Malaysia Flight 370: Major design flaw in location detection of airplane

How is it possible that finding approximately 700,000 pounds of aircraft, passengers, and cargo is so difficult and mind boggling in today’s date? Did we not learn anything from Air France #447 which was lost after takeoff from Rio de Janeiro on June 1, 2009? It took over two years to find the wreckage and recover the bodies back then. How is it allowable with the easy twist of the wrist to turn off the transponder in the cockpit? What good reason could there be for not wanting to being located?
I can’t help but think that I can easily locate my father using Find My Friends while he is in a remote location at a think tank for Siemens with fellow software architect gurus within minutes, all 180 pounds of him, somewhere in the mountains of Bavaria. Yet a Boeing 777 is undetectable? I realize there are no cell towers at 35,000 feet, but the technology to locate a plane is available. We just have to implement it correctly for all the eventualities and soon.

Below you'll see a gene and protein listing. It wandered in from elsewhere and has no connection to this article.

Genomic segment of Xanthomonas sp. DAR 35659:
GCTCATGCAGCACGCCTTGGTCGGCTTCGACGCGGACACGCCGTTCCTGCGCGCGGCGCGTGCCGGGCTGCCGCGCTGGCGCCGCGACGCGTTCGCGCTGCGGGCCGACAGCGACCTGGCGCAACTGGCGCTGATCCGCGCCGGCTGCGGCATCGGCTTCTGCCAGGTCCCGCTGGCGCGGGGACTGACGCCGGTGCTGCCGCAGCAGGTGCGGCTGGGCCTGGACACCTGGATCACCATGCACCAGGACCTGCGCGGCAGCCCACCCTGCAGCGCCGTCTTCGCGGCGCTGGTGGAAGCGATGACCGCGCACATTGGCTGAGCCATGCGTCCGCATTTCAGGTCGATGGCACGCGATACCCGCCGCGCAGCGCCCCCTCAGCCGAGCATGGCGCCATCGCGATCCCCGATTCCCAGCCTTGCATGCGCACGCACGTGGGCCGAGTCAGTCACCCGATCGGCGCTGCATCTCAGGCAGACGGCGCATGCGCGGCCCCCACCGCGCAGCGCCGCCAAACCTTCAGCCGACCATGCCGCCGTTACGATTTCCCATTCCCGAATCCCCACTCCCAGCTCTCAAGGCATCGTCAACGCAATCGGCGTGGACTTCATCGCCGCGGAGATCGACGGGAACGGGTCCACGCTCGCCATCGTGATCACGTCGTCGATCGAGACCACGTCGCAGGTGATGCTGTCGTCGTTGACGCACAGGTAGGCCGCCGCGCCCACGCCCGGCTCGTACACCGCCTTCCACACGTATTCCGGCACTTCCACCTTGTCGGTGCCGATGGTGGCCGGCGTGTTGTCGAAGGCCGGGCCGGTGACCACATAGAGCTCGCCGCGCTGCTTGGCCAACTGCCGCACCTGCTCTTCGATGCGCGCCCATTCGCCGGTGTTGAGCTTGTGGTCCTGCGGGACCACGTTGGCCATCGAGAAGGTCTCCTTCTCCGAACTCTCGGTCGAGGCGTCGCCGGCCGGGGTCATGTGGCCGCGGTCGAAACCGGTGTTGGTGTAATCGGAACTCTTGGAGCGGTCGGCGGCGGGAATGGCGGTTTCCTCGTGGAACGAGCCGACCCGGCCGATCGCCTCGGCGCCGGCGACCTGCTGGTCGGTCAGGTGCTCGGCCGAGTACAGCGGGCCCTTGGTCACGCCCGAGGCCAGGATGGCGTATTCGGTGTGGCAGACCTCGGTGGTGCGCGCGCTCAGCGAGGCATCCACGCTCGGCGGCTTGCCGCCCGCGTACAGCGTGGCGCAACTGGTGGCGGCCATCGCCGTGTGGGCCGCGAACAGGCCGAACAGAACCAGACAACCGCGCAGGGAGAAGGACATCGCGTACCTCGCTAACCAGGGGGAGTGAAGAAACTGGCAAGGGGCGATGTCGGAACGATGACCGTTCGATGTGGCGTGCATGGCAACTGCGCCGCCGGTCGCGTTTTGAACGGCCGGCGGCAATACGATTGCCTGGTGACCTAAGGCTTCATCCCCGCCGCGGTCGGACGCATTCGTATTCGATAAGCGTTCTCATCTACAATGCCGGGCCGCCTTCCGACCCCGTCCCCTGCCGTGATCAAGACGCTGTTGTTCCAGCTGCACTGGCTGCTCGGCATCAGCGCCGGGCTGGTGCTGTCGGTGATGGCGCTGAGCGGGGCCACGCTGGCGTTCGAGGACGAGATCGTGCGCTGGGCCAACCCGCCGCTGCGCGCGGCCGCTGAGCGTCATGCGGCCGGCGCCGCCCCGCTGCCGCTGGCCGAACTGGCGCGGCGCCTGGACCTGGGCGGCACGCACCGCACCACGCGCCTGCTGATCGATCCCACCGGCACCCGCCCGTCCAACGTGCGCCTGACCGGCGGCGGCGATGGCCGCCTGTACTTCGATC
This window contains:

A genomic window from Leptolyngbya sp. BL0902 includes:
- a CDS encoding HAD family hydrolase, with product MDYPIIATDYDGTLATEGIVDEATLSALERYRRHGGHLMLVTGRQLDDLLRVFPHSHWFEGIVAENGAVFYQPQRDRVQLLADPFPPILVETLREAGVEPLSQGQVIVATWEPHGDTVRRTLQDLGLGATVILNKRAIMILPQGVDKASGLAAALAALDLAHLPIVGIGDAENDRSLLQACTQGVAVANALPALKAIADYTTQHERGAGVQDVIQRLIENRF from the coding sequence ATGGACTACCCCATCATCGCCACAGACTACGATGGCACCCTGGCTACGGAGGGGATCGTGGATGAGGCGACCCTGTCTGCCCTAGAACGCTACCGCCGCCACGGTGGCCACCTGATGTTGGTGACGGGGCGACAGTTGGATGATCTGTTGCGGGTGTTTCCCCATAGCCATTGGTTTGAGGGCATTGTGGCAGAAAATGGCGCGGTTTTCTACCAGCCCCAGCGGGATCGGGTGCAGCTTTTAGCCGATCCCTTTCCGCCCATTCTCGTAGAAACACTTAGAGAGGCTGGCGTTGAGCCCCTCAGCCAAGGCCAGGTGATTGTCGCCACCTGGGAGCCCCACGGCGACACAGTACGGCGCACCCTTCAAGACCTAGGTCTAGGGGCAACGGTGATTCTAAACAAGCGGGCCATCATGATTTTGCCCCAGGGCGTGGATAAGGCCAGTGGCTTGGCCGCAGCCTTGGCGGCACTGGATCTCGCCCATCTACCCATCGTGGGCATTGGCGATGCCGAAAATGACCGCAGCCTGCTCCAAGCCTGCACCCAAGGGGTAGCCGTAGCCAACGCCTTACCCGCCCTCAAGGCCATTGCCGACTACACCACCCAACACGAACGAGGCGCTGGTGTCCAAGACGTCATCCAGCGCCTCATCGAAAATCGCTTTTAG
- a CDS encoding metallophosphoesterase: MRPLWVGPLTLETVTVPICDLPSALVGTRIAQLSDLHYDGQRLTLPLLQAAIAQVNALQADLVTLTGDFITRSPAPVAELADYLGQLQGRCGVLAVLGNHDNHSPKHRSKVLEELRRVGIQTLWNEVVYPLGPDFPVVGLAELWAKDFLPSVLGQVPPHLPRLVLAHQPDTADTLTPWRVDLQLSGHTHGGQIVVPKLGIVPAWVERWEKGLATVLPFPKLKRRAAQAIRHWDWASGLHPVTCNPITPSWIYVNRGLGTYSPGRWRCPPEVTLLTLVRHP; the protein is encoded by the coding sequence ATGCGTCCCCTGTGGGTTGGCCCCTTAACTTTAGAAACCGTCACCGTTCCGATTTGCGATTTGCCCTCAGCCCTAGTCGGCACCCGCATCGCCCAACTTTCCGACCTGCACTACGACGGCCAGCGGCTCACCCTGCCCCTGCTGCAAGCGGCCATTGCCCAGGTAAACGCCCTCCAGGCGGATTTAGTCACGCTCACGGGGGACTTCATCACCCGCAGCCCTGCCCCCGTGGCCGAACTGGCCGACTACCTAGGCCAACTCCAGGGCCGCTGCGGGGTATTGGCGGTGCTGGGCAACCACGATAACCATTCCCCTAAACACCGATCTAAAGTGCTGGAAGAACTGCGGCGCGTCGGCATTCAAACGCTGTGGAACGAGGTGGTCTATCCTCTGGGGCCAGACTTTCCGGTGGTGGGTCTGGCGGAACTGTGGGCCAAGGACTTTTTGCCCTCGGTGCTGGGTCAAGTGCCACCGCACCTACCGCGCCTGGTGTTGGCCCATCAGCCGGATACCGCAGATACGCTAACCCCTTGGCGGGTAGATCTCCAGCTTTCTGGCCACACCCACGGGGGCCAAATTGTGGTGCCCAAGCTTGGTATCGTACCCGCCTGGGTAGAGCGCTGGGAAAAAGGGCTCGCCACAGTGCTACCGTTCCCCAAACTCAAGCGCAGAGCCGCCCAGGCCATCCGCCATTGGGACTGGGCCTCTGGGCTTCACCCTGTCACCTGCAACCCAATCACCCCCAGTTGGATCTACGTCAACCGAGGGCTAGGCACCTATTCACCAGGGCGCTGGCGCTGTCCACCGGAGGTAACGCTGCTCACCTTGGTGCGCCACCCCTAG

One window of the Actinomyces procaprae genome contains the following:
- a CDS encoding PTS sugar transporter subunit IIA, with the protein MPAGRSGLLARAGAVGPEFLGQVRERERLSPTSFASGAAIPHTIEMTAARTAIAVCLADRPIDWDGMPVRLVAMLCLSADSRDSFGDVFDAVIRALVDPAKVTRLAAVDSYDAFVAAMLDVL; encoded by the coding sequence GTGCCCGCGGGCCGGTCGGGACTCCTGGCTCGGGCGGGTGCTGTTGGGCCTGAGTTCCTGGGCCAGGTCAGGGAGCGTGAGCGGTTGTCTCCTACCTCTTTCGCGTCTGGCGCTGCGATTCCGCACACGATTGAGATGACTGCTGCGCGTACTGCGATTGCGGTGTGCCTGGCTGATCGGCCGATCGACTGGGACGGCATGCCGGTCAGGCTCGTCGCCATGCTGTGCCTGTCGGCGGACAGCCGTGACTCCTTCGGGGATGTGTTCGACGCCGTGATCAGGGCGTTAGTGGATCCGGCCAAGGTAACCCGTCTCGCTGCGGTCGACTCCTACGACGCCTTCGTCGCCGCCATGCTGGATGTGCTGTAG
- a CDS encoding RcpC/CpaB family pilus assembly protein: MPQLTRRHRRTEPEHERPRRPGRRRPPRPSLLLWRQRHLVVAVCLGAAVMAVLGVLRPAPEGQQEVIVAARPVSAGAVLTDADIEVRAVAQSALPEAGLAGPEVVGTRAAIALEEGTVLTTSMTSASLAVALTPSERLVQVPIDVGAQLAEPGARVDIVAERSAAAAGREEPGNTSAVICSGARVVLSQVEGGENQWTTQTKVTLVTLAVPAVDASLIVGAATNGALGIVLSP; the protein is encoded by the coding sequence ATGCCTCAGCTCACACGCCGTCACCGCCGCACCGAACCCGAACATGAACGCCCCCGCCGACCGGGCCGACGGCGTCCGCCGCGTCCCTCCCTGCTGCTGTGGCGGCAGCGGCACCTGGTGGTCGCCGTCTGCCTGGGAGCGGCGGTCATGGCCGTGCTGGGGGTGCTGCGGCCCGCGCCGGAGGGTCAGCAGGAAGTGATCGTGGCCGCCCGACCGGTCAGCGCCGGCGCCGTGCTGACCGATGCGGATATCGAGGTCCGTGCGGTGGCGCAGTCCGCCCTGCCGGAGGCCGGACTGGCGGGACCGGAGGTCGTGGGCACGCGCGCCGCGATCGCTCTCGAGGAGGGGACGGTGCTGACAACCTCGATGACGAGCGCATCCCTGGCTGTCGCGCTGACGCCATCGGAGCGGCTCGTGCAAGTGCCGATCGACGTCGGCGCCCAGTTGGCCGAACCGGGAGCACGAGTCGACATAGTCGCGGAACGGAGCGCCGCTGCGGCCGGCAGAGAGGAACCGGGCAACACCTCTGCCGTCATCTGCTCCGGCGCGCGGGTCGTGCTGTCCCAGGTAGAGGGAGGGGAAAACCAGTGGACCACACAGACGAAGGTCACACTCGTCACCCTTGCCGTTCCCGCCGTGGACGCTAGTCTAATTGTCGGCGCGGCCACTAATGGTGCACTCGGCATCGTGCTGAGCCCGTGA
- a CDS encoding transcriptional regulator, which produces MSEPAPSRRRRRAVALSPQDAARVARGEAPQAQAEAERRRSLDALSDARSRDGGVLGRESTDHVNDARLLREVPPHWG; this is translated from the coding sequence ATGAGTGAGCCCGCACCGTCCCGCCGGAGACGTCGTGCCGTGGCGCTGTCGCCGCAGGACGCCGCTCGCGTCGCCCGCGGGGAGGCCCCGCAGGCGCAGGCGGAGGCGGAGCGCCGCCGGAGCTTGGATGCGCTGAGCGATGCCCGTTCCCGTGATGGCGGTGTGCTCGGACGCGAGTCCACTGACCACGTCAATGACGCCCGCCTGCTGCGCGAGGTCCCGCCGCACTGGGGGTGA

In a CNN article by Eliott McLaughlin today, I learned that the transponder fails if it is manually turned off, if there is a catastrophic failure, or if there is an electrical failure. Recent developments report that the engine sent out pings for four or five hours with engine data after losing contact with the airplane. This eliminates the possibility of catastrophic or electrical failure at the time the transponder went off. Obviously this type of occurrence was not taken into account at the design stage. If an engine can continue sending out maintenance data pings, maybe it can serve as a back-up for the transponder in the eventuality it fails. There needs to be a better tracking device that cannot be manually turned off, and a back-up to that device. I feel horribly for the family members still waiting for answers.
I am writing this opinion on Friday March 14, seven days after the plane’s disappearance. It is beginning to look a lot more like the disappearance was an intentional event. I hope by the time this article is printed we will have more answers as opposed to more questions. No matter what we learn ultimately happened to the plane, I hope we learn that this lack of data and information flaw needs to be addressed. No matter what field any of us at Stevens wind up in, we should be grateful for the required Design courses we are obligated to complete, and should take them very seriously.
Chances are high that our designs could have life and death consequences.